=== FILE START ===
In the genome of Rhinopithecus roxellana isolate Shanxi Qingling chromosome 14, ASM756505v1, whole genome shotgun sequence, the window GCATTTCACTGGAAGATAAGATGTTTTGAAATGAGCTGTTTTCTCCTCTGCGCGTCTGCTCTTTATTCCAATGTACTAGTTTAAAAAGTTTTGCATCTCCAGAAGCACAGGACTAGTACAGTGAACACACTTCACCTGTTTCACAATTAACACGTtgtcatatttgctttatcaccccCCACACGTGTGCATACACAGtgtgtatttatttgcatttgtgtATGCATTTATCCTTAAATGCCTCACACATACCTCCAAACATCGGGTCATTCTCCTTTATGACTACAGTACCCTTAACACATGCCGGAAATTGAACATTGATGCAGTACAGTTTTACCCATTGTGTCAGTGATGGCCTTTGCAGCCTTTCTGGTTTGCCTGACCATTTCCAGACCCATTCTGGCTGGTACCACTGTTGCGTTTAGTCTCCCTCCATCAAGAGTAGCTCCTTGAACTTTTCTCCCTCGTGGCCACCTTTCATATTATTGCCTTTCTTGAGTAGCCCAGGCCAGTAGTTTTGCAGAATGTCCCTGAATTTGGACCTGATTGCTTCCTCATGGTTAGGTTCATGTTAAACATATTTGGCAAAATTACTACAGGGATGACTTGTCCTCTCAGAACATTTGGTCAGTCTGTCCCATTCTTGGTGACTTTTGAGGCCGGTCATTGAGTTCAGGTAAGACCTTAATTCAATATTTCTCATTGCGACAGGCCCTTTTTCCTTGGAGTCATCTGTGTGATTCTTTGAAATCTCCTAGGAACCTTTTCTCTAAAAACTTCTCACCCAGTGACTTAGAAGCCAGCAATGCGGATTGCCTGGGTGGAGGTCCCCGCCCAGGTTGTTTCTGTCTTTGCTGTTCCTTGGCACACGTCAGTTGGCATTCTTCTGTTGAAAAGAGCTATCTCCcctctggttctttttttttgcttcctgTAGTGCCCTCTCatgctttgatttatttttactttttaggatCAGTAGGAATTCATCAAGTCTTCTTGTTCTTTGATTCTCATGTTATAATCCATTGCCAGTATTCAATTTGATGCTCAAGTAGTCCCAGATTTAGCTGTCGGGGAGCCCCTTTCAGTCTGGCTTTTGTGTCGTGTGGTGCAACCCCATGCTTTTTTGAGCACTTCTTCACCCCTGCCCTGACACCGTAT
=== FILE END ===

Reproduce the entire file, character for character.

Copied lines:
In the genome of Rhinopithecus roxellana isolate Shanxi Qingling chromosome 14, ASM756505v1, whole genome shotgun sequence, the window GCATTTCACTGGAAGATAAGATGTTTTGAAATGAGCTGTTTTCTCCTCTGCGCGTCTGCTCTTTATTCCAATGTACTAGTTTAAAAAGTTTTGCATCTCCAGAAGCACAGGACTAGTACAGTGAACACACTTCACCTGTTTCACAATTAACACGTtgtcatatttgctttatcaccccCCACACGTGTGCATACACAGtgtgtatttatttgcatttgtgtATGCATTTATCCTTAAATGCCTCACACATACCTCCAAACATCGGGTCATTCTCCTTTATGACTACAGTACCCTTAACACATGCCGGAAATTGAACATTGATGCAGTACAGTTTTACCCATTGTGTCAGTGATGGCCTTTGCAGCCTTTCTGGTTTGCCTGACCATTTCCAGACCCATTCTGGCTGGTACCACTGTTGCGTTTAGTCTCCCTCCATCAAGAGTAGCTCCTTGAACTTTTCTCCCTCGTGGCCACCTTTCATATTATTGCCTTTCTTGAGTAGCCCAGGCCAGTAGTTTTGCAGAATGTCCCTGAATTTGGACCTGATTGCTTCCTCATGGTTAGGTTCATGTTAAACATATTTGGCAAAATTACTACAGGGATGACTTGTCCTCTCAGAACATTTGGTCAGTCTGTCCCATTCTTGGTGACTTTTGAGGCCGGTCATTGAGTTCAGGTAAGACCTTAATTCAATATTTCTCATTGCGACAGGCCCTTTTTCCTTGGAGTCATCTGTGTGATTCTTTGAAATCTCCTAGGAACCTTTTCTCTAAAAACTTCTCACCCAGTGACTTAGAAGCCAGCAATGCGGATTGCCTGGGTGGAGGTCCCCGCCCAGGTTGTTTCTGTCTTTGCTGTTCCTTGGCACACGTCAGTTGGCATTCTTCTGTTGAAAAGAGCTATCTCCcctctggttctttttttttgcttcctgTAGTGCCCTCTCatgctttgatttatttttactttttaggatCAGTAGGAATTCATCAAGTCTTCTTGTTCTTTGATTCTCATGTTATAATCCATTGCCAGTATTCAATTTGATGCTCAAGTAGTCCCAGATTTAGCTGTCGGGGAGCCCCTTTCAGTCTGGCTTTTGTGTCGTGTGGTGCAACCCCATGCTTTTTTGAGCACTTCTTCACCCCTGCCCTGACACCGTAT